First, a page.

A Russian-American startup shines at Helsinki tech fair

Ekaterina Kotenko-Lengold, Astro Digital, at Slush conference.

Ekaterina Kotenko-Lengold, Astro Digital, at Slush conference.

Astro Digital took second place at Slush, one of the largest events for high-tech companies in Europe, which took place in Helsinki on Nov. 11-12. This year over 15,000 people visited the fair.

Astro Digital, a startup created by Ekaterina Kotenko-Lengold, won second place in the startup competition at Slush, which is a major event in northern Europe for innovators and developers interested in attracting international investors.

“I’ve always been interested in the space industry and wanted to apply space technology to everyday life," Kotenko-Lengold, a graduate from the Skolkovo Institute of Science and Technology (Skoltech) in Moscow, told RBTH.

Astro Digital is a platform for accessing satellite data that provides easy, quick search and integration of satellite photographs into web and mobile applications. Developers believe there can be a demand for such technology, especially from farmers and forest owners.

Astro Digital is run by an international team of experts from Russia and the U.S., and the startup’s head office is located at NASA's Ames Research Park in California.

Traditionally, satellite imagery has been used by big corporations and governments. Only recently new solutions have become widely available. Astro Digital's main competitive advantage is simplicity; information is taken from numerous sources and then adapted to customer needs.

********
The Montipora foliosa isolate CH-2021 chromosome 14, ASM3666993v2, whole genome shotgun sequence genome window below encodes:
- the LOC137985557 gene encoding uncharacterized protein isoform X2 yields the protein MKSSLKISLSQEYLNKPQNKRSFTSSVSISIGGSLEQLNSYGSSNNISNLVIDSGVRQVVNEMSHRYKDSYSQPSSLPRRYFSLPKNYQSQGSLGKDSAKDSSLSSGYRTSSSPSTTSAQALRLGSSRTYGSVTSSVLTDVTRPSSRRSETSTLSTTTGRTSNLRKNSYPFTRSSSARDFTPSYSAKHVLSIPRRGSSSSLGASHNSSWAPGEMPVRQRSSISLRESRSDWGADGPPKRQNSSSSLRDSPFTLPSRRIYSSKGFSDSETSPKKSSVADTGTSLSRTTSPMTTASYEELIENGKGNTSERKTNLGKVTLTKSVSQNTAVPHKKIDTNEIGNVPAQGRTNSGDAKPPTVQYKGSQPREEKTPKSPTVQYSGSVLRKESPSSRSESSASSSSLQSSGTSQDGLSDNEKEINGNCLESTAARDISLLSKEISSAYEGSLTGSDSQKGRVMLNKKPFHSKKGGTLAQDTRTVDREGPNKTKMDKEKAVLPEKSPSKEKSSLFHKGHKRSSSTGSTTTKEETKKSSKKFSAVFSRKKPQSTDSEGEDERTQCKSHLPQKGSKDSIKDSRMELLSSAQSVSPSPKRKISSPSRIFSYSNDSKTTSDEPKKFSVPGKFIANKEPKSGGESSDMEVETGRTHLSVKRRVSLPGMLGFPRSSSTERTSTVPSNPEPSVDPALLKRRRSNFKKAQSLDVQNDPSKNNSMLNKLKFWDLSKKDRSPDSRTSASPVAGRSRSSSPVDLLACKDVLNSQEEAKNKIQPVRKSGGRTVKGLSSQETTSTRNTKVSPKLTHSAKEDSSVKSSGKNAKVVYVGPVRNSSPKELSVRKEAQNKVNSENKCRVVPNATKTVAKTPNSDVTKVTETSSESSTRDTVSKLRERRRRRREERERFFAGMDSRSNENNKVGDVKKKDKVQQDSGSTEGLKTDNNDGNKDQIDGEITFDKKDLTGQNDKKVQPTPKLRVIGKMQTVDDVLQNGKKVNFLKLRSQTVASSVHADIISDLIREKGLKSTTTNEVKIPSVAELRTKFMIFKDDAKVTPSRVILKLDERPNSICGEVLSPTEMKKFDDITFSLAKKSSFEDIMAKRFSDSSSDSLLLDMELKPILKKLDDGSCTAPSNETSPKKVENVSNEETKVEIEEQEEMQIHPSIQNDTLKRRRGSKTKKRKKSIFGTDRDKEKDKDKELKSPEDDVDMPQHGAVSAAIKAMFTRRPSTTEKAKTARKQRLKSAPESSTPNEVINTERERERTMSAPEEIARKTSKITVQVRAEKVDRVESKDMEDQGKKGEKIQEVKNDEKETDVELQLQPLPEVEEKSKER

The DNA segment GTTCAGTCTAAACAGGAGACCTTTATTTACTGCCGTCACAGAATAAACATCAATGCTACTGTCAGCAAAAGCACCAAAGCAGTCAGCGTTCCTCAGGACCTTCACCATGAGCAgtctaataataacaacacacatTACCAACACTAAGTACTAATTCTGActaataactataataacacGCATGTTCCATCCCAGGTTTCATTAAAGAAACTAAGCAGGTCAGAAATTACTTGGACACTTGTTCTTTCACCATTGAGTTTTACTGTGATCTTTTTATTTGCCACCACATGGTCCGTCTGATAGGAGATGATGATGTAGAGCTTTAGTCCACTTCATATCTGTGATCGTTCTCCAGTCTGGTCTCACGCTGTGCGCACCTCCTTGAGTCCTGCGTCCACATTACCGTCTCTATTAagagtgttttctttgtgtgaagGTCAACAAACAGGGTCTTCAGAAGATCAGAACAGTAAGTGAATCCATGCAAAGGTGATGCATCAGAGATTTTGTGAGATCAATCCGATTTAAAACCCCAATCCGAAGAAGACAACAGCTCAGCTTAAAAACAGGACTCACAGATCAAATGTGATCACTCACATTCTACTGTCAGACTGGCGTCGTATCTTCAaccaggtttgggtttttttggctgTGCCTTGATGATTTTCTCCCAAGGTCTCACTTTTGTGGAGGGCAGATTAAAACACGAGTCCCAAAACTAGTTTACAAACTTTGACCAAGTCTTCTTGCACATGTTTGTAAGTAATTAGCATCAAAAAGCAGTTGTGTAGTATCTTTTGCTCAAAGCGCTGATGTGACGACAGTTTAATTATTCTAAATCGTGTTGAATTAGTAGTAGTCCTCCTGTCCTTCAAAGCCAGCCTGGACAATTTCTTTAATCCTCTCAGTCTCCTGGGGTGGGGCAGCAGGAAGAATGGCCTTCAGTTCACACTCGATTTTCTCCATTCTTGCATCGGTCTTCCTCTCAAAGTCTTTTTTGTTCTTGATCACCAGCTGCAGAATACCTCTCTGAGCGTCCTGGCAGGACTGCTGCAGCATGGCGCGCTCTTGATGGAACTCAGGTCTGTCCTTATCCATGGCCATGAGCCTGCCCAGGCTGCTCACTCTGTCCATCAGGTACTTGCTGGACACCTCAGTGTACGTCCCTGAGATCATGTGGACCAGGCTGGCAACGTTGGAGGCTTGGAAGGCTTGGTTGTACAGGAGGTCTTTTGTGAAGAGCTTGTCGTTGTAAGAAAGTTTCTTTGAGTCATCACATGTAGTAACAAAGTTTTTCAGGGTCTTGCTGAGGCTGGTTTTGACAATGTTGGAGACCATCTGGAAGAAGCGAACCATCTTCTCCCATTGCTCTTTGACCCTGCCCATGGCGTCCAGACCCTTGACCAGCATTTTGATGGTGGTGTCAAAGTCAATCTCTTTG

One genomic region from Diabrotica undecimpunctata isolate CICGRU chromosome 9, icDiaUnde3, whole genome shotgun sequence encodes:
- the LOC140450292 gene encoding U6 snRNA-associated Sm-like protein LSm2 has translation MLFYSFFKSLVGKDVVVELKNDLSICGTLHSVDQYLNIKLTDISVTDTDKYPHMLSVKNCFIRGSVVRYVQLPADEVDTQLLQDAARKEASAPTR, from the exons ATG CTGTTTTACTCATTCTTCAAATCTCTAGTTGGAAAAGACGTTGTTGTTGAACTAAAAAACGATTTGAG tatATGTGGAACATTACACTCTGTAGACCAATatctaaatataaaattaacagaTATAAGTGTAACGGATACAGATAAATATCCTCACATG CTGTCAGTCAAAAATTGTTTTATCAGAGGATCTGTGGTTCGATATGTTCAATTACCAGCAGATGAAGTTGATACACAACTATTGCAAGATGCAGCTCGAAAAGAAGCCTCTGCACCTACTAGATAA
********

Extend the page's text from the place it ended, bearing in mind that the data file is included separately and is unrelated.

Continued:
“Our key clients are coming from agriculture and disaster management, but products can be used for many other purposes,'' said Kotenko-Lengold. "For example, authorities could monitor waste on building roofs, which is a serious problem for many developing counties."

"Katya's project seems to be a ready-made innovation product combining the technical discipline of satellite photographs of the Earth with an IT component," remarked Skoltech director, Edward Crawley. "Skoltech's space strategy is to use low Earth orbit possibilities to improve people's lives and health, and the planet in general, including with the help of modern information technologies."

Slush's winner, awarded 650,000 euros by a group of investors, was the Australian project, CareMonkey. This is an application for exchanging data, recommendations, and information on emergency situations with friends and family.

Out of the 1,700 applications that startup participants sent to Slush, the expert jury selected 100. During the intense battle for the silver medal, 20 projects made it to the semifinal round, and 4 to the finals, including Estonia's Velmenni.com, and Germany's Plugsurfing.com.

Read more: 12 trusty know-hows invented by Russians

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